Black Student Athletes Sue Community College District After Cutting Football Program - Higher Education
Higher Education News and Jobs

Black Student Athletes Sue Community College District After Cutting Football Program


Eleven African-American student athletes have filed a federal lawsuit against the Maricopa County Community College (MCCC) District after the school decided to cut the JUCO football program after the 2018 season.

The MCCC District, the largest community college system in Arizona, made the announcement in February 2018 citing the systems need to refocus their spending after a decrease in enrollment and recently having state funding be eliminated.

District officials also noted concerns about football-related injuries and the program’s low academic performance in comparison with other college sports.

Maricopa County Community College JUCO football players

“We will support our players, coaches and staff through this final season, and we will honor the scholarships of our players through the Spring 2019 semester,” the district said in an August 2018 statement.

The 11 players claim that ending the program violates federal law because it inexplicably affects the 62 percent of African-American student athletes that make up the MCCC team, according to AZCentral.

The suit states that the athletes accepted scholarship to play football in the district with the hope of continuing their undergraduate career by receiving scholarships to four-year universities. In addition, the athletes claim that the district made the announcement two days prior to signing day for players who committed to new football teams.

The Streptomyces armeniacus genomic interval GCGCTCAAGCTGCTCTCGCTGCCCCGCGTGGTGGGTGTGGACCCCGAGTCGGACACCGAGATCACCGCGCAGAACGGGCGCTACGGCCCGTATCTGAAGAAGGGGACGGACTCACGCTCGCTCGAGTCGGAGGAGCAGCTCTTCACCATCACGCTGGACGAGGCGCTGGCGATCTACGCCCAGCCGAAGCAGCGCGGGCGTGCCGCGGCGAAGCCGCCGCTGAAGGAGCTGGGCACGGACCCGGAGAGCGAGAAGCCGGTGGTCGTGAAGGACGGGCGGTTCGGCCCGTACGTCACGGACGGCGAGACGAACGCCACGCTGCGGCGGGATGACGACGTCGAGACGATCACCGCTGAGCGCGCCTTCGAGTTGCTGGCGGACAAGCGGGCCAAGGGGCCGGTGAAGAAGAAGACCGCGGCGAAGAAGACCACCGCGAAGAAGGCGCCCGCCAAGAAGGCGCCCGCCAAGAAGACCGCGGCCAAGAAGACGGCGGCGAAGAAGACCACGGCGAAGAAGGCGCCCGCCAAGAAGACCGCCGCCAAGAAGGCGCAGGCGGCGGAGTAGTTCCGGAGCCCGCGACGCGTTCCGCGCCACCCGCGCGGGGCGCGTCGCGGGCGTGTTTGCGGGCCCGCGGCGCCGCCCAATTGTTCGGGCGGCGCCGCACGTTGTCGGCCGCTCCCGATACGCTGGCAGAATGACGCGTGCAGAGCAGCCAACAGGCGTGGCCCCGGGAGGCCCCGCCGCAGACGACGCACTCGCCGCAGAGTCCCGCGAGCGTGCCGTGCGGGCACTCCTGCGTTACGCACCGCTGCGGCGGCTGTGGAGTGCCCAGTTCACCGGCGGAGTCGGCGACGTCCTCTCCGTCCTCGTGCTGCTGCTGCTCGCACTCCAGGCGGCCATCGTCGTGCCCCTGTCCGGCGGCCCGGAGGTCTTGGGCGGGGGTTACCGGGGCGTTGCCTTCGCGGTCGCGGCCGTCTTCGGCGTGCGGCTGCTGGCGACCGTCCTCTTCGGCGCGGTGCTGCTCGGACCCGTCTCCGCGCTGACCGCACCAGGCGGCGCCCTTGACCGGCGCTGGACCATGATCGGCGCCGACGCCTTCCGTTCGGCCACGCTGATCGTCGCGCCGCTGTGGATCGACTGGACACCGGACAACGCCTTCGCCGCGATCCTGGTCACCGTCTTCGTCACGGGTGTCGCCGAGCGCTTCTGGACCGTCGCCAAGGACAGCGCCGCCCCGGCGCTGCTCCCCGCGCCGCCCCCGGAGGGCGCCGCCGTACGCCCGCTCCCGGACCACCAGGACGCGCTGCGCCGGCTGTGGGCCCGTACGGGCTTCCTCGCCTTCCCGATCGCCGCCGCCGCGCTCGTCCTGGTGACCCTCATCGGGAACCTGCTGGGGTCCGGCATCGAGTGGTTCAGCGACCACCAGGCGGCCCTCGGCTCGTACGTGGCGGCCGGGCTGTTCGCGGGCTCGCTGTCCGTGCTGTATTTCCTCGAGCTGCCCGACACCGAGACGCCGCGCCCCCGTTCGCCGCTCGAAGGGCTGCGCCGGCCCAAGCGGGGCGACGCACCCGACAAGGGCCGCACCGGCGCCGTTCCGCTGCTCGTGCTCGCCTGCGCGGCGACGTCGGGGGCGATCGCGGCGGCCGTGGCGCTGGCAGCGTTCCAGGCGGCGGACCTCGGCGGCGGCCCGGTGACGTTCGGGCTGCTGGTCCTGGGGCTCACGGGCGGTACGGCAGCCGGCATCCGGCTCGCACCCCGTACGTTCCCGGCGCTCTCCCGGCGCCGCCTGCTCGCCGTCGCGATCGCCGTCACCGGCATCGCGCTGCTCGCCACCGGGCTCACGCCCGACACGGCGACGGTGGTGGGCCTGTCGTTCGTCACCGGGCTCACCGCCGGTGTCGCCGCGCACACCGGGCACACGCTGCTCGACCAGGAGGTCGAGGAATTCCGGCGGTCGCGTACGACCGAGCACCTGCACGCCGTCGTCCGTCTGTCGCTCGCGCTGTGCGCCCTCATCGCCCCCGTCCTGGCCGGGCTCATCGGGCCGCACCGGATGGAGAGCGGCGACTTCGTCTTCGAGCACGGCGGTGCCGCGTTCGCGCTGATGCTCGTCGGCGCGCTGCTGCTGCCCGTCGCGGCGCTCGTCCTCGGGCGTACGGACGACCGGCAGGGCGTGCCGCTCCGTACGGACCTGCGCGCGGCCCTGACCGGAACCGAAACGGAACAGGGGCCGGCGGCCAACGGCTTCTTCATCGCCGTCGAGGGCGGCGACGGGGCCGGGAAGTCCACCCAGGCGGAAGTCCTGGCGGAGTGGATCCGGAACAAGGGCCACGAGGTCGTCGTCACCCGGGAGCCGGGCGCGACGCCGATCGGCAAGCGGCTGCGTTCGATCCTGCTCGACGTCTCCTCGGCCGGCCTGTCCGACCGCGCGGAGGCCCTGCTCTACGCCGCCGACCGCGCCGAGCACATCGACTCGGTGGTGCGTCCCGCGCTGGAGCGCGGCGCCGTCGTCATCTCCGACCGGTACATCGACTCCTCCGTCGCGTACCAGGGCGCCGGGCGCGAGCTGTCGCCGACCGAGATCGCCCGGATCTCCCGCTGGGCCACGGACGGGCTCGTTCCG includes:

This caused them to not be able to accept financial aid or offers from other schools, the lawsuit said.

The district’s decision “evidences a policy and practice, both written and unwritten, of racial discrimination,” the lawsuit stated, adding that cutting the football program violates the U.S. Constitution and the Civil Rights Act.

The 11 athletes are requesting a federal judge prevent the district from going through with this decision and to pay attorneys’ fees linked to the lawsuit.

Maricopa football players are continuing to try to save the program, establishing a Twitter campaign with the hashtag #SaveJCFootball.

Since the decision to cut the program was not made at the board level, board members could review the decision, which leaves students and supporters hopeful.

Groups Unite on HEA Priorities for Military-Connected Students WASHINGTON – Strengthening the GI Bill, institutional accountability and protecting military-connected families from unethical and illegal practices were among the top concerns that various veteran and military-service groups want to see addressed in...
Native, Black, Latino Students Most Likely to Pay for College Themselves Nearly three in 10 college students in America are solely responsible for paying for all of their higher education costs, and that number is highest by far among Native American, Black and Hispanic/Latino college students, according to a study by Len...
WV Legislatures, Higher Ed Officials Voice Support for Community College Bill West Virginia legislatures and post-secondary officials have expressed their support for recently passed Senate Bill 1, legislation that supporters say could open new economic opportunities and establish an industry talent pipeline in West Virgina’s ...
Schatz, Pocan Reintroduce Debt-Free College Act With the support of more than 30 Congressional co-sponsors, Sen. Brian Schatz, D-HI, and Rep. Mark Pocan, D-WI, have reintroduced the Debt-Free College Act which provides solutions to the issue of college affordability by establishing a path for stud...
Semantic Tags: